31 Measures/Evaluation Tools Body Mass Index (BMI) Underweight = 18DMH 1% Optimal 18.1 -24.9 DMH 23% Overweight 25- 29.9 DMH 30% Obese 30 -39.9DMH 34% Extremely Obese > 40DMH 9% Abnormal BMI addressed on all treatment plans Stages of change approach Small steps approach

32 Interventions: Client Education Client Education about Nutrition and Weight Management Nutrition label reading Macronutrient information (protein, carbs, fats, fiber) Eating behaviors and physiology; recognizing and responding to hunger, slow eating Substitution of healthy foods for less healthy foods; emphasis on addition of healthy foods rather than deprivation Portion size High calorie drinks Goal setting; one change at a time. Grocery shopping Food preparation Fast food, restaurant eating

33 Interventions: Milieu Vending machines and canteens –Provision of healthy alternatives Water Fresh fruit Low fat dairy products Substitute juice for water at med dispensing Printed materials and posters at cafeteria Inpatient take out food –Emphasis on discretionary income, financial aspects recommended Engage staff; “biggest loser” contests


35 Smoking

36 Cigarette smoking is the single most preventable cause of morbidity and premature death in US for past 30 years. CDC “No other health intervention makes such a difference.” Schroeder SA “We cannot in good conscience ignore a substance and practice that is the leading cause of morbidity and mortality in our patients.” (NASMHPD)

37 Nicotine Dependence among Seriously Mentally Ill (SMI) 75% of SMI are tobacco dependent (22% gen pop) –85% in schizophrenia 60 - 95% of people with addiction disorders smoke 44% of all US cigarette consumption by those with mental illness/substance abuse (SA) disorder

38 Nicotine Dependence among Seriously Mentally Ill 27% of consumer income went to cigarettes. 22% of consumers reported that they started smoking in a psychiatric setting. –Metro Suburban Area Survey, Mary Ellen Foti, M.D., 1999-2000 40% of staff smoke versus 22% in the general population. NASMHPD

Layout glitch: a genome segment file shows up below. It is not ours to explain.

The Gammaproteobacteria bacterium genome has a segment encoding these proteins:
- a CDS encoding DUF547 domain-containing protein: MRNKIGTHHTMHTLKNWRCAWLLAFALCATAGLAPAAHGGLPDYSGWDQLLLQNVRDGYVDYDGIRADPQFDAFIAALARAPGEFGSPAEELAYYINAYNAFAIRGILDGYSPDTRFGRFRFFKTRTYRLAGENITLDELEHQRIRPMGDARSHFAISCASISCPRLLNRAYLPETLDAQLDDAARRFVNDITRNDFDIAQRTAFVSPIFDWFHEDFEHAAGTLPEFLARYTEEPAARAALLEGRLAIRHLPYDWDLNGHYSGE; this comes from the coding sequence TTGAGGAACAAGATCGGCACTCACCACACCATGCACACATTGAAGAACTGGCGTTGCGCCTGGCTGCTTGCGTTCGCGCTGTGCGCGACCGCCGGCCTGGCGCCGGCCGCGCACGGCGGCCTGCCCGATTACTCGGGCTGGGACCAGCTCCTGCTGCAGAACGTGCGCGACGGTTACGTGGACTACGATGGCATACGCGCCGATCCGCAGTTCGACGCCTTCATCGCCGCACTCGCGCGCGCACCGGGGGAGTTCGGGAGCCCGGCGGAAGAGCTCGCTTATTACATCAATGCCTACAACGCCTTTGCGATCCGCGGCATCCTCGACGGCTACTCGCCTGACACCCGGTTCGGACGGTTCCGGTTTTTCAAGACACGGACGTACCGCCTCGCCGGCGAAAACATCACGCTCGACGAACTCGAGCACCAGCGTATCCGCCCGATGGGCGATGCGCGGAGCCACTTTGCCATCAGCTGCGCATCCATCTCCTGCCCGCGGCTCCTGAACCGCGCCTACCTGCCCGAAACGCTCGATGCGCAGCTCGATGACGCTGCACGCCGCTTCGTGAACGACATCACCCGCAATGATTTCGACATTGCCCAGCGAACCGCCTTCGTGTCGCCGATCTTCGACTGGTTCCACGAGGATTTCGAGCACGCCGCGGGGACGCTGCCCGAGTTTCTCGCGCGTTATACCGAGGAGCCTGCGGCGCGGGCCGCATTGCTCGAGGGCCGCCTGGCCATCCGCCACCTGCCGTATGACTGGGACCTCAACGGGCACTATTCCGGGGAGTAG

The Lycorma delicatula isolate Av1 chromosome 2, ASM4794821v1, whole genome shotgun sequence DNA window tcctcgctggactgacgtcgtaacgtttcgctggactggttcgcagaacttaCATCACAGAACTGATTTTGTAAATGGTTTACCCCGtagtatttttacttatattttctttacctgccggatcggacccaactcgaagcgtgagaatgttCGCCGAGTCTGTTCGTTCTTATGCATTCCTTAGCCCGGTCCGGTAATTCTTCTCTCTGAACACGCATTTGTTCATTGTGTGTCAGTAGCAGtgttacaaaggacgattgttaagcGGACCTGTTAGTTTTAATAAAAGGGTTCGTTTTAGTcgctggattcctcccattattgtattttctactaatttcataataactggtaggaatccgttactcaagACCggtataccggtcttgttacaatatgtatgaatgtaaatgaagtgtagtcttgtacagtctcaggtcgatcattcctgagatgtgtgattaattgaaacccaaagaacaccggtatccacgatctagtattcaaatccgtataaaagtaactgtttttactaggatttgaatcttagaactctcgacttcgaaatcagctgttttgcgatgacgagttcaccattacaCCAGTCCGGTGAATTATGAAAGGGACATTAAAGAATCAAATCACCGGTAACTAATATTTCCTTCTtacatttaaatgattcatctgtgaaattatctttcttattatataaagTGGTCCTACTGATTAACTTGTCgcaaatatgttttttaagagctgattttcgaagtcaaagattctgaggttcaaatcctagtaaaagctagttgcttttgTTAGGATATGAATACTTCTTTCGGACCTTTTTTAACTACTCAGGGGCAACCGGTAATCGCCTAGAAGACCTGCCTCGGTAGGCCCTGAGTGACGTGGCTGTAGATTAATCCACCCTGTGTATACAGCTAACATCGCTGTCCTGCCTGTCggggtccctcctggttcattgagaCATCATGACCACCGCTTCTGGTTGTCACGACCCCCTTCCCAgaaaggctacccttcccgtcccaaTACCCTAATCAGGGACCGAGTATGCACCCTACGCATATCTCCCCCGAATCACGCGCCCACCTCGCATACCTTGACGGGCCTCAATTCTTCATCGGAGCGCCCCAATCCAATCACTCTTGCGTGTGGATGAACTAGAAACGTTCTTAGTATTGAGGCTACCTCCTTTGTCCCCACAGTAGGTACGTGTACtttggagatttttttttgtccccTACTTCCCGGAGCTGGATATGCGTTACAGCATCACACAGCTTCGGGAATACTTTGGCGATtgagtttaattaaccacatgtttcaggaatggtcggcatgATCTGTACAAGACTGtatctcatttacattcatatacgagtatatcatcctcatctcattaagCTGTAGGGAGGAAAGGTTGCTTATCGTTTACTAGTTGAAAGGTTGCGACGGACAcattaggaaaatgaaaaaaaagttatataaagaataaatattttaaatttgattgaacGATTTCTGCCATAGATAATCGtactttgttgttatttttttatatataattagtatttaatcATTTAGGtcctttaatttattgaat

40 DMH Inpatient Smoking Data 55% smokers in 12/07 to 45.6% 3/09 53% have moderate to high levels of nicotine addiction where full access to smoking is limited 54% in the “precontemplation stage” 29% contemplating a change 3% in preparation to quit 3% in action phase 10% in maintenance of past successful quit attempts. 93% of smokers were advised to quit smoking

41 Outcomes Decrease number of smokers in every setting. Increase the number of smokers advancing toward quitting as measured by stage of change Precontemplation Contemplation Preparation Action Maintenance Increase the number of smokers who have been given advise to quit. Increase the number of patients who have smoking cessation interventions addressed on the treatment plan.

42 Clinical and Educational Interventions Living and Learning: Tobacco and You group treatment manual Motivational enhancement approach CO monitors, discretionary income tools Educational events in all settings Training Tobacco Treatment Specialists Pharmacotherapy Substitutes for social aspects of smoking wellness walks group physical activities Precede cigarette lighting on breaks with a walk Employee groups

43 Preliminary Results 55% smokers in 12/07 45.6% 3/09 Plans to role out as a Learning Collaborative to measure effectiveness of various interventions (Institute of Healthcare Improvement)

44 National Wellness Summit Wellness Pledge National Wellness Summit Wellness Pledge We Envision: We Envision: a future in which people with mental illnesses pursue optimal health, happiness, recovery, and a full and satisfying life in the community via access to a range of effective services, supports, and resources. We pledge: We pledge: to promote wellness for people with mental illnesses by taking action to prevent and reduce early mortality by 10 years over the next 10 year time period.